One of the most talented and underrated vocalists of her generation, Betty Wright has only recently received a fraction of the accolades she deserves for her notable career as a singer, songwriter and pioneering independent recording artist.
A native and lifelong Miami resident, Wright landed on the music scene as a teenager with the minor hit "Girls Can't Do What Guys Can Do" but became a star with her 1971 smash "Clean Up Woman," a love-gone-bad song the theme of which belied the fact that Wright was only 18. It was the highest charting song of Wright's career but not nearly the last. While she never again made a significant dent on the pop charts, Wright continued to score on R&B radio with frank, relationship-driven songs like "Let Me Be Your Lovemaker," "Shoorah Shoorah," "Tonight Is The Night" and "Where Is The Love." She also began a lifelong mission of helping to find and establish other talent, initially helping George ("Rock Your Baby") and Gwen McCrae ("Rocking Chair") get signed to the TK label, and later discovered disco star Peter Brown and sang on his smash hit "Dance With Me."
Her hitmaking days were largely behind her when she moved to Epic Records in 1981 for the enjoyable but sadly overlooked Betty Wright, featuring a fine Stevie Wonder song ("What Are You Going to Do") and two excellent ballads ("I Come To You" and "One Bad Habit"). However, she received new interest in her music via her classic guest appearance on Richard Dimples Fields' "She's Got Papers On Me," playing the role of the scorned wife who was going to take her scorn out on his hide.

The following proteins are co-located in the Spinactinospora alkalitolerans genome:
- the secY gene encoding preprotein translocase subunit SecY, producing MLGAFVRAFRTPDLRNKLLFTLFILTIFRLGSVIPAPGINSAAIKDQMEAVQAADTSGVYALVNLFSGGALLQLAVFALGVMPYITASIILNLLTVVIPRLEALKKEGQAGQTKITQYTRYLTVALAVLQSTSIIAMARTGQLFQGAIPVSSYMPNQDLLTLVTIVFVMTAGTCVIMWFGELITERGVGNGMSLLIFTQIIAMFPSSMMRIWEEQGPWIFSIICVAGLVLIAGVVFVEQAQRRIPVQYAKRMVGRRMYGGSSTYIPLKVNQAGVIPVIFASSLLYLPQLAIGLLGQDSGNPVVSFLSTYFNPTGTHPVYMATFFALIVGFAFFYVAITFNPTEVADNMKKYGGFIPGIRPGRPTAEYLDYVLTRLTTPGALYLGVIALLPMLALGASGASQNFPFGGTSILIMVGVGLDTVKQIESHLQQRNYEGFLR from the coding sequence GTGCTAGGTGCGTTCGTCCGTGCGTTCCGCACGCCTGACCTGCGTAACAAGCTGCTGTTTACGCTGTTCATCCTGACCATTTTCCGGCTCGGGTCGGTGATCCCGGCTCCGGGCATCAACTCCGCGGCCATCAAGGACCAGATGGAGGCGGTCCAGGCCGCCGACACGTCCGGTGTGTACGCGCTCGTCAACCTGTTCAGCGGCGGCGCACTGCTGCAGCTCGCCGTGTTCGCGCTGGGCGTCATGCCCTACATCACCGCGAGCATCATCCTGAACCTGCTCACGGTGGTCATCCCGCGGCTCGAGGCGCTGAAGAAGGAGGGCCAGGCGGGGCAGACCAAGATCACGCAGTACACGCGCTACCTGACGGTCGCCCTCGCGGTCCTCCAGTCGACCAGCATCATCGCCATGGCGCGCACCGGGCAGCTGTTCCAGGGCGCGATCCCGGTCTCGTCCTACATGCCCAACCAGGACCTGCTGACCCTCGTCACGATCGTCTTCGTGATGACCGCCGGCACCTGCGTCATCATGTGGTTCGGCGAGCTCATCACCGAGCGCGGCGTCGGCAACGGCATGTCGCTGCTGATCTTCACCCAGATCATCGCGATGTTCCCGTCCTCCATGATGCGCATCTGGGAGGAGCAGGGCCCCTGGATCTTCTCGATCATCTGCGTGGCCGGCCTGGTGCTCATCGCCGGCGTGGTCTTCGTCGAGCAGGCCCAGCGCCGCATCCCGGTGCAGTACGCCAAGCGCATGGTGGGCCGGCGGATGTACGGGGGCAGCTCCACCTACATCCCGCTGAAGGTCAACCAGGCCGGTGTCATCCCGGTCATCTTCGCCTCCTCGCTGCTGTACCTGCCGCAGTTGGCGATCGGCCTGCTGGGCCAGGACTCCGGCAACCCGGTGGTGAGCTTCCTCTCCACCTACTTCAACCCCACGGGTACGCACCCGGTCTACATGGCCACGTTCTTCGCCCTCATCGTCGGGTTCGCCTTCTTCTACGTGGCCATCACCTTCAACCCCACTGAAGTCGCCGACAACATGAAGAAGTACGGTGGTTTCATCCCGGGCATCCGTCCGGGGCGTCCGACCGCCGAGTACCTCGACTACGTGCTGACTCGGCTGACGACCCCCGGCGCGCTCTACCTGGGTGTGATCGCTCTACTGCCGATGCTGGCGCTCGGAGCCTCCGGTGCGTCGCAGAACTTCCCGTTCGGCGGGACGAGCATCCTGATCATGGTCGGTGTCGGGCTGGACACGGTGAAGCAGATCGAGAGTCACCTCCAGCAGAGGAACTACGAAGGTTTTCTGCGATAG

In the mid-80s Wright took a pioneering leap, creating her own independent record label (an almost unheard of move by a female artist) and finding a second chart life through songs like "After the Pain" and "No Pain No Gain." She also became the first African American female vocalist to score a gold record (Mother Wit) on her own label.
Wright continued recording through the 90s and eventually became an icon for a new generation of singers ranging from Angie Stone to Mary J. Blige to, Joss Stone, who became Wright's protege en route to two consecutive gold albums. She appeared on Stone's 2007 release The Art of Love and War, sounding fabulous dueting with Stone on the track "Baby."
Wright returned four years later with Betty Wright: The Movie, an album where she teamed with The Roots and an all-star cast of collaborators, many of whom viewed Wright as an iconic, influential artist who had never fully received her due. And many of these artists had sampled Wright's work over the years.
Finally, in 2020, Betty Wright's career was given a high visibility overview on TV One's Unsung, demonstrating to another generation of fans the immensity of Wright's career and impact.
By Chris Rizik